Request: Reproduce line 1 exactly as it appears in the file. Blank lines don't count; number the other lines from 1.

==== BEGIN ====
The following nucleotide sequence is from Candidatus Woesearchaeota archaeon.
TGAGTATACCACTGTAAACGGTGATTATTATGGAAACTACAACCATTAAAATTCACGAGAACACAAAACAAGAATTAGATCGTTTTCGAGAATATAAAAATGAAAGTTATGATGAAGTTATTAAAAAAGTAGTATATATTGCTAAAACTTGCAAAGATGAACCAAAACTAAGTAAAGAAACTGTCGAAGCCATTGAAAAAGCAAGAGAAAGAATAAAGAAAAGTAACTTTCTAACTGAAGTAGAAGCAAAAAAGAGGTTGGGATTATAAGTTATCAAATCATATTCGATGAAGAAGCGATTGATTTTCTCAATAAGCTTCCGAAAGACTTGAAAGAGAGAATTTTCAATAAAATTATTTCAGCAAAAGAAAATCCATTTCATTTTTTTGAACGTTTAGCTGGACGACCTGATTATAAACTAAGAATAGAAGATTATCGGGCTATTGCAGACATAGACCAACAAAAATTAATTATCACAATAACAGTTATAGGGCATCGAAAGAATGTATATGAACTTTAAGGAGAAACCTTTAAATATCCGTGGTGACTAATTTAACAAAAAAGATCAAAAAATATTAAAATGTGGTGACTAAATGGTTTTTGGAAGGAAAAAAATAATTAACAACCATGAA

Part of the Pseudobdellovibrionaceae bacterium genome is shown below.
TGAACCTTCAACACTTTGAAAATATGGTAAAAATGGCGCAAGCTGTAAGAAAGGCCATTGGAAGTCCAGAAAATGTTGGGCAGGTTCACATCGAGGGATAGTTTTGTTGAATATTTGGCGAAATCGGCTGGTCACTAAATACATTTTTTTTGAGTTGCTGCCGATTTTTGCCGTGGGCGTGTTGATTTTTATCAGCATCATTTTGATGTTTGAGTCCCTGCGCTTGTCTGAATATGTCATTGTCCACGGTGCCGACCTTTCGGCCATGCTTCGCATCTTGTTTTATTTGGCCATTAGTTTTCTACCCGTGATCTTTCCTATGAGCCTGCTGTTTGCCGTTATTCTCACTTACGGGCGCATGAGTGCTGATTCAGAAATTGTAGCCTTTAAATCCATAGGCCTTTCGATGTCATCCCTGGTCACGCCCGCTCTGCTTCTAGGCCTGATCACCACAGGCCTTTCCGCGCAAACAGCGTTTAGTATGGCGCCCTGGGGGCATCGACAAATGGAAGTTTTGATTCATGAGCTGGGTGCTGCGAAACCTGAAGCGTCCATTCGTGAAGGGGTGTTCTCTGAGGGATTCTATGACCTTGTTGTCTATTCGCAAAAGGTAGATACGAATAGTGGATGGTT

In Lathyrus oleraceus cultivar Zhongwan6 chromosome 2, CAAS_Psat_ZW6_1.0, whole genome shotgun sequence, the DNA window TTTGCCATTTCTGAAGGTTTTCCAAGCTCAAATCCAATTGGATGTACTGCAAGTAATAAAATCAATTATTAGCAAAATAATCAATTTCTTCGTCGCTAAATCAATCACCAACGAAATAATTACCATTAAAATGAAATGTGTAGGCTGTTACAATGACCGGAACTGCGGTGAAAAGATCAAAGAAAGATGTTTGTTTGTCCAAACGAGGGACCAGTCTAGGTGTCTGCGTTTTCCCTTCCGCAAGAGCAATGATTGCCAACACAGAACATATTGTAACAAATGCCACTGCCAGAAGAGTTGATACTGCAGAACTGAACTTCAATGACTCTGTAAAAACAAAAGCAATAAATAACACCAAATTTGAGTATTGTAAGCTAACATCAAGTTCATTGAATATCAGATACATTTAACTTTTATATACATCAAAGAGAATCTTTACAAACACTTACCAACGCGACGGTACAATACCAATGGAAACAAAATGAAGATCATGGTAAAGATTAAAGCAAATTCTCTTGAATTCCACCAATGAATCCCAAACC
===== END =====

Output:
The following nucleotide sequence is from Candidatus Woesearchaeota archaeon.